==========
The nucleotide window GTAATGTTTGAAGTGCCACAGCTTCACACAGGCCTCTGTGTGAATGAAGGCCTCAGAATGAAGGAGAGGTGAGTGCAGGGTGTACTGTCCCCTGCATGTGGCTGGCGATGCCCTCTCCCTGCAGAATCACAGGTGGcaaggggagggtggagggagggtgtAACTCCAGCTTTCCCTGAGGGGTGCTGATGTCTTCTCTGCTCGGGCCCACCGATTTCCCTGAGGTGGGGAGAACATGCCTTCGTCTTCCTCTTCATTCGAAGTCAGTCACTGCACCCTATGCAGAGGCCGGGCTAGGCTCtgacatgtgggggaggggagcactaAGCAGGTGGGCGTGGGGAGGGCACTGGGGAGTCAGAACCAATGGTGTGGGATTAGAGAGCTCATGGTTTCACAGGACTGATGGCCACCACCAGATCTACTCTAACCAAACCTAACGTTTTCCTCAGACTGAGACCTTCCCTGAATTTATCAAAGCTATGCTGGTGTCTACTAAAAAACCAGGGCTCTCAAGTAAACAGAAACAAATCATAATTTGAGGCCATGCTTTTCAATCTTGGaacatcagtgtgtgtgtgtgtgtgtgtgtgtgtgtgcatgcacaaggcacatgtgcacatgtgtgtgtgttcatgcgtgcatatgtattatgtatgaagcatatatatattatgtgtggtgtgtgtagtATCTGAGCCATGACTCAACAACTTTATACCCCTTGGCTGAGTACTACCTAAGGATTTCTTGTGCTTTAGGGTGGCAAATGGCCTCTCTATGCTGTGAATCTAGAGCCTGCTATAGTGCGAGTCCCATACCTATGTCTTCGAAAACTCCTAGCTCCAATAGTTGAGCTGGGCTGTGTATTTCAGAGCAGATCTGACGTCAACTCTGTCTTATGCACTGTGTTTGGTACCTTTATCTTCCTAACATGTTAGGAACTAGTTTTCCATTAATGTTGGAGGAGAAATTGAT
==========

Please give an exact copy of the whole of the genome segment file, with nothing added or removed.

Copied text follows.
The nucleotide window GTAATGTTTGAAGTGCCACAGCTTCACACAGGCCTCTGTGTGAATGAAGGCCTCAGAATGAAGGAGAGGTGAGTGCAGGGTGTACTGTCCCCTGCATGTGGCTGGCGATGCCCTCTCCCTGCAGAATCACAGGTGGcaaggggagggtggagggagggtgtAACTCCAGCTTTCCCTGAGGGGTGCTGATGTCTTCTCTGCTCGGGCCCACCGATTTCCCTGAGGTGGGGAGAACATGCCTTCGTCTTCCTCTTCATTCGAAGTCAGTCACTGCACCCTATGCAGAGGCCGGGCTAGGCTCtgacatgtgggggaggggagcactaAGCAGGTGGGCGTGGGGAGGGCACTGGGGAGTCAGAACCAATGGTGTGGGATTAGAGAGCTCATGGTTTCACAGGACTGATGGCCACCACCAGATCTACTCTAACCAAACCTAACGTTTTCCTCAGACTGAGACCTTCCCTGAATTTATCAAAGCTATGCTGGTGTCTACTAAAAAACCAGGGCTCTCAAGTAAACAGAAACAAATCATAATTTGAGGCCATGCTTTTCAATCTTGGaacatcagtgtgtgtgtgtgtgtgtgtgtgtgtgtgcatgcacaaggcacatgtgcacatgtgtgtgtgttcatgcgtgcatatgtattatgtatgaagcatatatatattatgtgtggtgtgtgtagtATCTGAGCCATGACTCAACAACTTTATACCCCTTGGCTGAGTACTACCTAAGGATTTCTTGTGCTTTAGGGTGGCAAATGGCCTCTCTATGCTGTGAATCTAGAGCCTGCTATAGTGCGAGTCCCATACCTATGTCTTCGAAAACTCCTAGCTCCAATAGTTGAGCTGGGCTGTGTATTTCAGAGCAGATCTGACGTCAACTCTGTCTTATGCACTGTGTTTGGTACCTTTATCTTCCTAACATGTTAGGAACTAGTTTTCCATTAATGTTGGAGGAGAAATTGAT